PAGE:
Summer 2023 - PHIL 812 G100
Selected Topics in Logic I (5)
Class Number: 4256
Delivery Method: Blended
Course Times + Location:
Tu 5:30 PM – 8:20 PM
BLU 10655, Burnaby
Office: WMC 4612
Selected Topics: Deontic Logic
[Note: this course is to be taught concurrently with PHIL 467W.]
Important note regarding enrollment: All seats are reserved for Philosophy Graduate students. Enrollments from other departments will be considered only upon submission of the Graduate Course Add Form, and with instructor's permission. All such enrollments will be done in or after the first week of classes.
This course provides a basic introduction to logical tools that find applications in the domain of ethics (with an emphasis on metaethics), moral theory, law, and other normative disciplines. In short, “deontic logic” is the formal logic of normative arguments. Formalization allows one to precisely systemize various beliefs and to uncover hidden paradoxes and inconsistencies among those beliefs. Suppose that we can successfully formalize a set of intuitively plausible principles regarding a set of ethical concepts and in so doing uncover an inconsistency. Deciding how best to resolve the tension requires going beyond the formal properties of the concepts in question and inquiring into the content of those concepts. That is, we need to engage with some first-order normative theorizing. For instance, what are we to do if there are different sources of value that are fundamentally incommensurable? By making it possible to treat first-order normative reasoning as a formal system, the tools we propose to examine will give us an enhanced capacity to address such subtle questions.
We will address questions about the nature of normative entailment, about criteria for the coherence of system of norms, and about idealization involved in the treatment of preferences, utility, and reasons. The introduction of such concepts and methods into ethics and metaethics is a stimulating approach that presents new challenges and opportunities. Due to the nature of the field, the course will begin with an introduction to some basic concepts and methods of modal logic. We will then move to applications to normative reasoning, including conditional obligations, conflicting obligations, supererogation, the role of chance, and (time permitting) the Hohfeldian analysis of rights.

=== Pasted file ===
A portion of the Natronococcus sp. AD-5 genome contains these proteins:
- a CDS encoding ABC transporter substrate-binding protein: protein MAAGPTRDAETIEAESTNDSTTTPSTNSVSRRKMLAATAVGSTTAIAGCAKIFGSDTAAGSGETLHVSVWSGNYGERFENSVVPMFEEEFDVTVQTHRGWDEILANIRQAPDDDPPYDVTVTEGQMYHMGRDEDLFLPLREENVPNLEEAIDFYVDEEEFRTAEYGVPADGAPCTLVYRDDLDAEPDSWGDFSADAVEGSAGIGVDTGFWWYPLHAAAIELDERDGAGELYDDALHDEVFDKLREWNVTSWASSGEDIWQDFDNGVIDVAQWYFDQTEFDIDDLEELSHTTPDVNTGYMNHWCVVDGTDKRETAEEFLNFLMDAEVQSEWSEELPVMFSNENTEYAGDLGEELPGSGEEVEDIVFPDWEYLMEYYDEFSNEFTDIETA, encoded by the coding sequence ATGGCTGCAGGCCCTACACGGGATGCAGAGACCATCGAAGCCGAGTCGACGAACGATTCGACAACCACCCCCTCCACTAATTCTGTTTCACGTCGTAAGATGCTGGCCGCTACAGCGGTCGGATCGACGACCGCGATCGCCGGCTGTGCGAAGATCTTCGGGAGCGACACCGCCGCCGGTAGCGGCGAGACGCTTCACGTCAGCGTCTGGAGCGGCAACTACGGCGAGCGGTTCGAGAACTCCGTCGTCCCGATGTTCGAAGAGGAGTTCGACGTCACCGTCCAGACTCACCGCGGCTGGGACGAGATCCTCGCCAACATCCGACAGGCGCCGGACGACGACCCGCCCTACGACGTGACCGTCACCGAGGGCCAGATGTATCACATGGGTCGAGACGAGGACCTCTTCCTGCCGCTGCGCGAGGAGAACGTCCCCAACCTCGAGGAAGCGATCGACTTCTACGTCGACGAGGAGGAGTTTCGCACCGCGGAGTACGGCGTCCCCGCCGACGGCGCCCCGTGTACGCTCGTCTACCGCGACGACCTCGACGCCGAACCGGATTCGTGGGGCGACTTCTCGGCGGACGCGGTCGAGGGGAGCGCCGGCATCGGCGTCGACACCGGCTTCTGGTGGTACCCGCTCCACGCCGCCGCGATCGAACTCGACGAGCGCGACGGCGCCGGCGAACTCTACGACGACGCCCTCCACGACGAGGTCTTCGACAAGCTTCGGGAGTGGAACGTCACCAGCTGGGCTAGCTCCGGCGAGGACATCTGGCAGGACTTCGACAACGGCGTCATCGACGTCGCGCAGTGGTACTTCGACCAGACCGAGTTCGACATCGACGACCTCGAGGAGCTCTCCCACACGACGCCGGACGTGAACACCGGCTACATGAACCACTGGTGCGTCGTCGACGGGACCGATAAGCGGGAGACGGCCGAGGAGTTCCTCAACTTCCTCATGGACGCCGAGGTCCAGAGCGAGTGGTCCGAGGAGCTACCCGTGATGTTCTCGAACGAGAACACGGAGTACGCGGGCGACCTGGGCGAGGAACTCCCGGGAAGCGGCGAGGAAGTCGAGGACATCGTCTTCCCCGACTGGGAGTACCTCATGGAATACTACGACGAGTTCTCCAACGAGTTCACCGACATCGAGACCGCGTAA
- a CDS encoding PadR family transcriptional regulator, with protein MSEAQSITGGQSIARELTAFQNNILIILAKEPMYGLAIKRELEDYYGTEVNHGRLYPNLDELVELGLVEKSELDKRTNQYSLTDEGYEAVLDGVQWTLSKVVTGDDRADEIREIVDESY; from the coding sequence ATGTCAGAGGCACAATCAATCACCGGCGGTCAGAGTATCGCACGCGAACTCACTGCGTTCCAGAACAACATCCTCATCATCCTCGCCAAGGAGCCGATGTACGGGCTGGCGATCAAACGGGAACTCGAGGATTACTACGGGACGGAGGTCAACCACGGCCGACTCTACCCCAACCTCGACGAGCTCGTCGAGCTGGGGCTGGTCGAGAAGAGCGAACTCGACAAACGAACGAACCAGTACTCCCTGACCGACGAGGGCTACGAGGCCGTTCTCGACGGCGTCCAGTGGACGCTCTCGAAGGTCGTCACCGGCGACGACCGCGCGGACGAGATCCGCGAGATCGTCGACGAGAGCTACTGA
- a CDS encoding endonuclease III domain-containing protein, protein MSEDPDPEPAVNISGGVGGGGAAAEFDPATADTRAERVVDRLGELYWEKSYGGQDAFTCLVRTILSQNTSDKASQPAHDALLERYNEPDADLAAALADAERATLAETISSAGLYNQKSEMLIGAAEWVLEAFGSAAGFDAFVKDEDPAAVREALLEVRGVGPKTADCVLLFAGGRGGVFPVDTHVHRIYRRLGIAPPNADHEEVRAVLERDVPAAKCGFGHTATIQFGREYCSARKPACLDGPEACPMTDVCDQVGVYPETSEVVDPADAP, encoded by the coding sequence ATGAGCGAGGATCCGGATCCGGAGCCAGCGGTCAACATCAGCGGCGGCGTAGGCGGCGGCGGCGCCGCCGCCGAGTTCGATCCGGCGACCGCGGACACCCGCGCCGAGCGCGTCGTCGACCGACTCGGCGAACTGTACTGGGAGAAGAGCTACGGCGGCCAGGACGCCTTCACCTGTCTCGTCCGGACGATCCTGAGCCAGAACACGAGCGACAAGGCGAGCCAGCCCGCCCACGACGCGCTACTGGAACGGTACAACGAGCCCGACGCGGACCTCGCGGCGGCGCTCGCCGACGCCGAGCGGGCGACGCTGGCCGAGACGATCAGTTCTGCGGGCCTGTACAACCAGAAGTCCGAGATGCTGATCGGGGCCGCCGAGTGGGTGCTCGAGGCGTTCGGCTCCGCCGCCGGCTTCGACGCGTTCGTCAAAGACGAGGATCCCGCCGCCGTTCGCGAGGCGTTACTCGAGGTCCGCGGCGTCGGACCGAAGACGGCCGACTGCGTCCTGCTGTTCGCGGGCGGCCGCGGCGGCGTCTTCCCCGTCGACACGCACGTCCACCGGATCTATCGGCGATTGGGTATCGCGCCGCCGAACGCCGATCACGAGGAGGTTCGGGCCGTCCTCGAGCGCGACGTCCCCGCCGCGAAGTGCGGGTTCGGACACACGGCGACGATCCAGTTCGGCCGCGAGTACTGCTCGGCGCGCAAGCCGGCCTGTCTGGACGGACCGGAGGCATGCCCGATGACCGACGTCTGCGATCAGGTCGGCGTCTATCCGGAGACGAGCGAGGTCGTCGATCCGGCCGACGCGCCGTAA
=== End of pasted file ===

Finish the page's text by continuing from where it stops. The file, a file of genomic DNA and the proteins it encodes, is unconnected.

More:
Students are required to attend classes and participate.
COURSE-LEVEL EDUCATIONAL GOALS:
Successful completion of this course will fulfill the logic requirement towards the MA degree for Philosophy graduate students.
* Acquire a working knowledge of the basic concepts of modal logic
* Develop a technical understanding of the specificity of deontic logic
* Compare the formal properties of different approaches to the logic of norms
* Improve one’s capacity to make conceptual nuances in ethics and moral philosophy
- Assignments (6): 5% each 30%
- Participation to online discussions: 10% for merely doing it, and 10% for the quality of the contributions 20%
- Term paper: 12-15 pages 50%
Course delivery: blended, in person and online, as follows:
* 3 hours of regular in-person seminar
* 1 hour for online discussions of the material
MATERIALS + SUPPLIES:
The core material about deontic logic per se will be delivered in class during lectures. Furthermore, a set of readings in PDF will be distributed to students.
No textbook required. A set of readings in PDF will be distributed to students.
Graduate Studies Notes:
Important dates and deadlines for graduate students are found here: http://www.sfu.ca/dean-gradstudies/current/important_dates/guidelines.html. The deadline to drop a course with a 100% refund is the end of week 2. The deadline to drop with no notation on your transcript is the end of week 3.
ACADEMIC INTEGRITY: YOUR WORK, YOUR SUCCESS
SFU’s Academic Integrity website http://www.sfu.ca/students/academicintegrity.html is filled with information on what is meant by academic dishonesty, where you can find resources to help with your studies and the consequences of cheating. Check out the site for more information and videos that help explain the issues in plain English.
Each student is responsible for his or her conduct as it affects the university community. Academic dishonesty, in whatever form, is ultimately destructive of the values of the university. Furthermore, it is unfair and discouraging to the majority of students who pursue their studies honestly. Scholarly integrity is required of all members of the university. http://www.sfu.ca/policies/gazette/student/s10-01.html